Assumptions and Fallacies

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Associate Level Material

Appendix D

Assumptions and Fallacies

Write a 150- to 200-word response to each of the following questions:

• What are assumptions? How do you think assumptions might interfere with critical thinking? What might you do to avoid making assumptions in your thinking?
• What are fallacies? How are fallacies used in written, oral, and visual arguments? What might you do to avoid fallacies in your thinking?

Cite and reference any sourced material consistent with Associate Level Writing Style Handbook guidelines.

According to our text The Art of Thinking Ch. 10 assumptions is to take something for granted, to expect things will be a certain way because they have been that way in the past or because you want them to be that way. Assuming can interfere with our critical thinking because we assume things might or should be one way, and we perceive it as such. For example; in my personal experience because I might do something a certain way or believe something is a certain way that everyone does or believes the same as me. For me to avoid assumptions in my thinking, to I would have to look at the topic as a whole and evaluate it, and look at other ideas as well. I have to remember everyone is an individual and does things differently then I. I would have to try to refine my thinking to improve my ideas, to make my creative thinking more effective. In our text it says when we refine our thinking we are to find flaws and complications, the emphasis is not negative but positive, and that our aim is to improve our thinking.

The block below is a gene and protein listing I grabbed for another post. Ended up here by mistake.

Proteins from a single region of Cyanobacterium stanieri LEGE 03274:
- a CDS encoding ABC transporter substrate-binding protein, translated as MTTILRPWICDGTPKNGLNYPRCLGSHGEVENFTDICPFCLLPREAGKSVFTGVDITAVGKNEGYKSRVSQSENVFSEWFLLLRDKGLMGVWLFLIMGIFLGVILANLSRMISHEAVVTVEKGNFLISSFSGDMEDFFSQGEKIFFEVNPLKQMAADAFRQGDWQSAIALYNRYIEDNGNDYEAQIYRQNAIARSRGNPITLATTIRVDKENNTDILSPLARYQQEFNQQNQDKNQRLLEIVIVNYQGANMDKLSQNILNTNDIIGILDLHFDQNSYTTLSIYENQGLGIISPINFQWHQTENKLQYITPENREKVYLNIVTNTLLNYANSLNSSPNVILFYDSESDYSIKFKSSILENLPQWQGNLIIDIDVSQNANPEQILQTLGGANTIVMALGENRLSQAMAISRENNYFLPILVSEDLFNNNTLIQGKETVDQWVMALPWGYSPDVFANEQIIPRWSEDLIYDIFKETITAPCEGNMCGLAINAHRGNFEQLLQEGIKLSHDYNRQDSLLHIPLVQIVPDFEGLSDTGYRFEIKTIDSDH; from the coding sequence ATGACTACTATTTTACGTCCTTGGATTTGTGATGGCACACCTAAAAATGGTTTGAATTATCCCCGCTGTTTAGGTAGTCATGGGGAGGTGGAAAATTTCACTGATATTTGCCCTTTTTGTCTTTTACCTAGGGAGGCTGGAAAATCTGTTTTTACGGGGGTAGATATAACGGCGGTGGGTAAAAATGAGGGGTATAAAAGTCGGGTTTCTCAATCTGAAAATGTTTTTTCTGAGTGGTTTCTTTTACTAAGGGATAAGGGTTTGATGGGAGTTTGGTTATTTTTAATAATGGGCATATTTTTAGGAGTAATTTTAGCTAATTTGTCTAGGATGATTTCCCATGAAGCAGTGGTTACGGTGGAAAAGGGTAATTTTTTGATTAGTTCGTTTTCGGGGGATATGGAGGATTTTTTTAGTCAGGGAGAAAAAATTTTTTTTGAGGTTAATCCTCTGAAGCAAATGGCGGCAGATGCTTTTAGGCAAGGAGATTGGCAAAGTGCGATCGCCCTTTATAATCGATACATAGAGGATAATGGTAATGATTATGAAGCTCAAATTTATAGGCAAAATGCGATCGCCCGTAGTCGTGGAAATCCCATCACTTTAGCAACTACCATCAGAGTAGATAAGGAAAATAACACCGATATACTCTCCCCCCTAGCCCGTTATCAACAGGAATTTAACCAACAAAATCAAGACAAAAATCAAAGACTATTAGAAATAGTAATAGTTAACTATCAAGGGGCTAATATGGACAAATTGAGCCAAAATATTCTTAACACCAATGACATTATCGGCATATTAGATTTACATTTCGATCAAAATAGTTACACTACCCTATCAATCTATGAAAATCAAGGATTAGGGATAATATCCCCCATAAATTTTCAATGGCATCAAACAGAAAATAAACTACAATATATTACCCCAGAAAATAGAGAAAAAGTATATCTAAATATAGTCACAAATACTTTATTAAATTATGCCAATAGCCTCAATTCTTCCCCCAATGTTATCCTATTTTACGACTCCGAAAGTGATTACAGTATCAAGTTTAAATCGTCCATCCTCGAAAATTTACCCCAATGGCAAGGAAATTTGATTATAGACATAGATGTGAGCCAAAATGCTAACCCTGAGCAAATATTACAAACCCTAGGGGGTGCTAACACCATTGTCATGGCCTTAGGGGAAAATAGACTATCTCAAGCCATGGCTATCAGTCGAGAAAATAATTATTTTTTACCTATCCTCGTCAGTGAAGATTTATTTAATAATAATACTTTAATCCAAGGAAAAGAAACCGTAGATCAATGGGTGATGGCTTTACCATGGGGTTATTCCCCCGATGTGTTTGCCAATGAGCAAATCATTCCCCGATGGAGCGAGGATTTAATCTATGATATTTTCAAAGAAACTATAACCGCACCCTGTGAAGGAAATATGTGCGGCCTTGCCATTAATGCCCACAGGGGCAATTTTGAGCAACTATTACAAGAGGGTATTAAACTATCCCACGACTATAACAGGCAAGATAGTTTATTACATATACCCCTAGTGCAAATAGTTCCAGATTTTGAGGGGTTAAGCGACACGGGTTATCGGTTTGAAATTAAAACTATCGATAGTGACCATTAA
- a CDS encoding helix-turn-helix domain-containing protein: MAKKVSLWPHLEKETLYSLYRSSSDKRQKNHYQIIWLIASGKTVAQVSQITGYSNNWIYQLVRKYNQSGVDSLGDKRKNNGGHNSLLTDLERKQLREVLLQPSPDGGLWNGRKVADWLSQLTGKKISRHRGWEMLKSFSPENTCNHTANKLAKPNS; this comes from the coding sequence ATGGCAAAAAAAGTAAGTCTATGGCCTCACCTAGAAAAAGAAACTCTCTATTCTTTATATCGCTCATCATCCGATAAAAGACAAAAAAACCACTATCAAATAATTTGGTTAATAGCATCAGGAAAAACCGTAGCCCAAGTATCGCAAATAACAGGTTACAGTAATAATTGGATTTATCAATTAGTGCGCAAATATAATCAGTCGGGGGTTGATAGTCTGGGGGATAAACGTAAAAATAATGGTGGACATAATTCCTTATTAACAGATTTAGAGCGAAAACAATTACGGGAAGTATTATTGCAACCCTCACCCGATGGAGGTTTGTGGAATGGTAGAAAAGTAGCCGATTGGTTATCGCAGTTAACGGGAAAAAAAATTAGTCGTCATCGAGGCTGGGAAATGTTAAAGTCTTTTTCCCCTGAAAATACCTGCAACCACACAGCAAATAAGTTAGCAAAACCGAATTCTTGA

Fallacy derives from two Latin words; fallax (deceptive) and fallere (deceive). Fallacies are stratagems for gaining influence, advantage, and power (over the sheep of society). (The thinker guide to fallacies, by Dr. R. Paul and Dr. L. Elder). Fallacies are used in written and orally by national and international news, by governments, by politicians these types of media write speeches, news

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